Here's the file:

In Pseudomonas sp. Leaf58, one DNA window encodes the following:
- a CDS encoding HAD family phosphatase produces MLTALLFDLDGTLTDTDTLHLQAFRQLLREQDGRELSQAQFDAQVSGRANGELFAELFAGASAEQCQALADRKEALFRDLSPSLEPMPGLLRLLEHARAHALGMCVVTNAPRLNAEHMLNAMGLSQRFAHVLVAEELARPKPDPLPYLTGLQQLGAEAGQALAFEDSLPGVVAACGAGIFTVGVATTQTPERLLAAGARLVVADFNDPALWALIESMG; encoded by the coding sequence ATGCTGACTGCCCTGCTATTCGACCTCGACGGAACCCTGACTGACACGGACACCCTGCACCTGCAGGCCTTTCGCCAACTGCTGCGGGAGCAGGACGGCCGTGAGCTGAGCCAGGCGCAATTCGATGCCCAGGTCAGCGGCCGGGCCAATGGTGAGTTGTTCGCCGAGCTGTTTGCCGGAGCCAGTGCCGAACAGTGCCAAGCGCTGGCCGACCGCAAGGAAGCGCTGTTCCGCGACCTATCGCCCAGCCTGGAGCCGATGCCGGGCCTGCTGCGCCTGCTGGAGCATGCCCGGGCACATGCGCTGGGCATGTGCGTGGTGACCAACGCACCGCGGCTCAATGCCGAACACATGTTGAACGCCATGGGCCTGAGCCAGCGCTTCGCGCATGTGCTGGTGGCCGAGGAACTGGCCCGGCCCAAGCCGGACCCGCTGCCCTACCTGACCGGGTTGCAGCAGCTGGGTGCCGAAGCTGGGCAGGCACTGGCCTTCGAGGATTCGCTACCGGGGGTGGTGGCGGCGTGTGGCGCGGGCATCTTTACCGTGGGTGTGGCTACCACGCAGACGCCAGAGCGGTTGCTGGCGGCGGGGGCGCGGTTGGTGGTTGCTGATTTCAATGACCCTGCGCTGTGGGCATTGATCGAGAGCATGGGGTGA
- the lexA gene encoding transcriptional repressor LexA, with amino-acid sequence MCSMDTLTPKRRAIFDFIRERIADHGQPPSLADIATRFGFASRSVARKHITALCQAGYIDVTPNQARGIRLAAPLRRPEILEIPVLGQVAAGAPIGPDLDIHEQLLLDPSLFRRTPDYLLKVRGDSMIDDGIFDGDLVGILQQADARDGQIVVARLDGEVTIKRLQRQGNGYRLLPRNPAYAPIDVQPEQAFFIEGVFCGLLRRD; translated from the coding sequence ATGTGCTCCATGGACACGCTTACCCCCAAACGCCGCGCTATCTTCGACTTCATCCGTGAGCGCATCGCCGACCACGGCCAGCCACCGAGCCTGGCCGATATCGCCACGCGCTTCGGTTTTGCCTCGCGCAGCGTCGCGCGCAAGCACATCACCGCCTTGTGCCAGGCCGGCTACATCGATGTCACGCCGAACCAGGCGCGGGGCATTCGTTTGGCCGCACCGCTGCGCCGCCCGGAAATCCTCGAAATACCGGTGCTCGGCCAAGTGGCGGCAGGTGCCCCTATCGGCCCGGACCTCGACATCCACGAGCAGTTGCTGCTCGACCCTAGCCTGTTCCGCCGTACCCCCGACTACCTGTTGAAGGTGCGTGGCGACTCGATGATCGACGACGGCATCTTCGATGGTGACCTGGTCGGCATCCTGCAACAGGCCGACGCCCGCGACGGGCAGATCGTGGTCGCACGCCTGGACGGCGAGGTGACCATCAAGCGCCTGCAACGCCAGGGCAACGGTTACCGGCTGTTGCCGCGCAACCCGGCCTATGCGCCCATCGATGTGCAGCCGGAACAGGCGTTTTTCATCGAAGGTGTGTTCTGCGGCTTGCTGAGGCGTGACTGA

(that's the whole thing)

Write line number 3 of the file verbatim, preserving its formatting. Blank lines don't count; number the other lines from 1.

- the lexA gene encoding transcriptional repressor LexA, with amino-acid sequence MCSMDTLTPKRRAIFDFIRERIADHGQPPSLADIATRFGFASRSVARKHITALCQAGYIDVTPNQARGIRLAAPLRRPEILEIPVLGQVAAGAPIGPDLDIHEQLLLDPSLFRRTPDYLLKVRGDSMIDDGIFDGDLVGILQQADARDGQIVVARLDGEVTIKRLQRQGNGYRLLPRNPAYAPIDVQPEQAFFIEGVFCGLLRRD; translated from the coding sequence ATGTGCTCCATGGACACGCTTACCCCCAAACGCCGCGCTATCTTCGACTTCATCCGTGAGCGCATCGCCGACCACGGCCAGCCACCGAGCCTGGCCGATATCGCCACGCGCTTCGGTTTTGCCTCGCGCAGCGTCGCGCGCAAGCACATCACCGCCTTGTGCCAGGCCGGCTACATCGATGTCACGCCGAACCAGGCGCGGGGCATTCGTTTGGCCGCACCGCTGCGCCGCCCGGAAATCCTCGAAATACCGGTGCTCGGCCAAGTGGCGGCAGGTGCCCCTATCGGCCCGGACCTCGACATCCACGAGCAGTTGCTGCTCGACCCTAGCCTGTTCCGCCGTACCCCCGACTACCTGTTGAAGGTGCGTGGCGACTCGATGATCGACGACGGCATCTTCGATGGTGACCTGGTCGGCATCCTGCAACAGGCCGACGCCCGCGACGGGCAGATCGTGGTCGCACGCCTGGACGGCGAGGTGACCATCAAGCGCCTGCAACGCCAGGGCAACGGTTACCGGCTGTTGCCGCGCAACCCGGCCTATGCGCCCATCGATGTGCAGCCGGAACAGGCGTTTTTCATCGAAGGTGTGTTCTGCGGCTTGCTGAGGCGTGACTGA